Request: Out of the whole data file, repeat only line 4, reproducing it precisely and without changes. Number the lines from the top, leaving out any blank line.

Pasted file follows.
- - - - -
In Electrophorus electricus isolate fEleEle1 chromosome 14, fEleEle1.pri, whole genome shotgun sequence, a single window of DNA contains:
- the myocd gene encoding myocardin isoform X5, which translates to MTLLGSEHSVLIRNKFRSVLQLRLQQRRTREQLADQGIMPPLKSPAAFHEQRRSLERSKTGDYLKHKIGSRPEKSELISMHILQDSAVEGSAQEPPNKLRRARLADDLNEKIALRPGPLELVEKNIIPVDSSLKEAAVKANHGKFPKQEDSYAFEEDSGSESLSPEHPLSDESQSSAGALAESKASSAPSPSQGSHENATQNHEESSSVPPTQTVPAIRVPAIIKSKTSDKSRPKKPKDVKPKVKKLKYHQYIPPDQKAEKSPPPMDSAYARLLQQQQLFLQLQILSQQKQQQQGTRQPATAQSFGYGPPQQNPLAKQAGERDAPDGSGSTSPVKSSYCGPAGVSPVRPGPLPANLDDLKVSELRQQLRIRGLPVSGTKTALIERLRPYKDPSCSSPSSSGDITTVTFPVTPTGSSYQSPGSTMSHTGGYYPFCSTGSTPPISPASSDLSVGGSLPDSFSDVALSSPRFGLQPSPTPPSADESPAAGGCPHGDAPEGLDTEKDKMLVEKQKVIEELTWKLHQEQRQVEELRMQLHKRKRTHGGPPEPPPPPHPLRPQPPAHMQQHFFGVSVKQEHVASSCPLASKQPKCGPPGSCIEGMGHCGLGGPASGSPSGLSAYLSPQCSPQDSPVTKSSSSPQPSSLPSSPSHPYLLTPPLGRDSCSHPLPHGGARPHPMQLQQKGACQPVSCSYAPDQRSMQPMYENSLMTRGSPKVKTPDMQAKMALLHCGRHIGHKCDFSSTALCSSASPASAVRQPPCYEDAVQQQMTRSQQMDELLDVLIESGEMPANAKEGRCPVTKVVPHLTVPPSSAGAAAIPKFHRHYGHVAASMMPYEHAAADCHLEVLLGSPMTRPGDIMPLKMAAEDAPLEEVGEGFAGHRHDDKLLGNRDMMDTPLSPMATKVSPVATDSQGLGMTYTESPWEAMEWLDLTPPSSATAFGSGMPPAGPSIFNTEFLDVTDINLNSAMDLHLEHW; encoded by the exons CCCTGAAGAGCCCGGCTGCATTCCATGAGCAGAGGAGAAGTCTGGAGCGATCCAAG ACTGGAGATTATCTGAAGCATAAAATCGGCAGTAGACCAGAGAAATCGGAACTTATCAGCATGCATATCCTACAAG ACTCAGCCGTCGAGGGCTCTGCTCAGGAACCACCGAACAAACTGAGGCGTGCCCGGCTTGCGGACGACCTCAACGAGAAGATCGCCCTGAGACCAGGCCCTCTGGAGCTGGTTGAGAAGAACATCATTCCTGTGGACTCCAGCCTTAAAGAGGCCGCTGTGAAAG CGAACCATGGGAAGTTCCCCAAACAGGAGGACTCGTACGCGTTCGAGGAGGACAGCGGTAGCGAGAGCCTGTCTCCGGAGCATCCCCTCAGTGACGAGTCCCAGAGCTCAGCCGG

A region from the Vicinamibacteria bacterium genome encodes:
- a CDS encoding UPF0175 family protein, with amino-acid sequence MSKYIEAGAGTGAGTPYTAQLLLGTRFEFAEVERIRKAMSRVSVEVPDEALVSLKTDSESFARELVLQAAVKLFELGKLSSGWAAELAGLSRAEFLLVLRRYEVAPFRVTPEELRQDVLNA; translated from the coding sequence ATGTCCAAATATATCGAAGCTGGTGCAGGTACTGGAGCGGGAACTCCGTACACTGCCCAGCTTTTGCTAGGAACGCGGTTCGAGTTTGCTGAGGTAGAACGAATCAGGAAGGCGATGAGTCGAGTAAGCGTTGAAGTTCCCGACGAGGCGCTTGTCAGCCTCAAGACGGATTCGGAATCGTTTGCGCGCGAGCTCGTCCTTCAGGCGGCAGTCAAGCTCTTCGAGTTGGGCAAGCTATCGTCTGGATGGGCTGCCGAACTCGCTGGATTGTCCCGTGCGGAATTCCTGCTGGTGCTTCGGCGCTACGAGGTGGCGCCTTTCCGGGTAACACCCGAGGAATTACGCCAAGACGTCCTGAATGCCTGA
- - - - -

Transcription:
- a CDS encoding UPF0175 family protein, with amino-acid sequence MSKYIEAGAGTGAGTPYTAQLLLGTRFEFAEVERIRKAMSRVSVEVPDEALVSLKTDSESFARELVLQAAVKLFELGKLSSGWAAELAGLSRAEFLLVLRRYEVAPFRVTPEELRQDVLNA; translated from the coding sequence ATGTCCAAATATATCGAAGCTGGTGCAGGTACTGGAGCGGGAACTCCGTACACTGCCCAGCTTTTGCTAGGAACGCGGTTCGAGTTTGCTGAGGTAGAACGAATCAGGAAGGCGATGAGTCGAGTAAGCGTTGAAGTTCCCGACGAGGCGCTTGTCAGCCTCAAGACGGATTCGGAATCGTTTGCGCGCGAGCTCGTCCTTCAGGCGGCAGTCAAGCTCTTCGAGTTGGGCAAGCTATCGTCTGGATGGGCTGCCGAACTCGCTGGATTGTCCCGTGCGGAATTCCTGCTGGTGCTTCGGCGCTACGAGGTGGCGCCTTTCCGGGTAACACCCGAGGAATTACGCCAAGACGTCCTGAATGCCTGA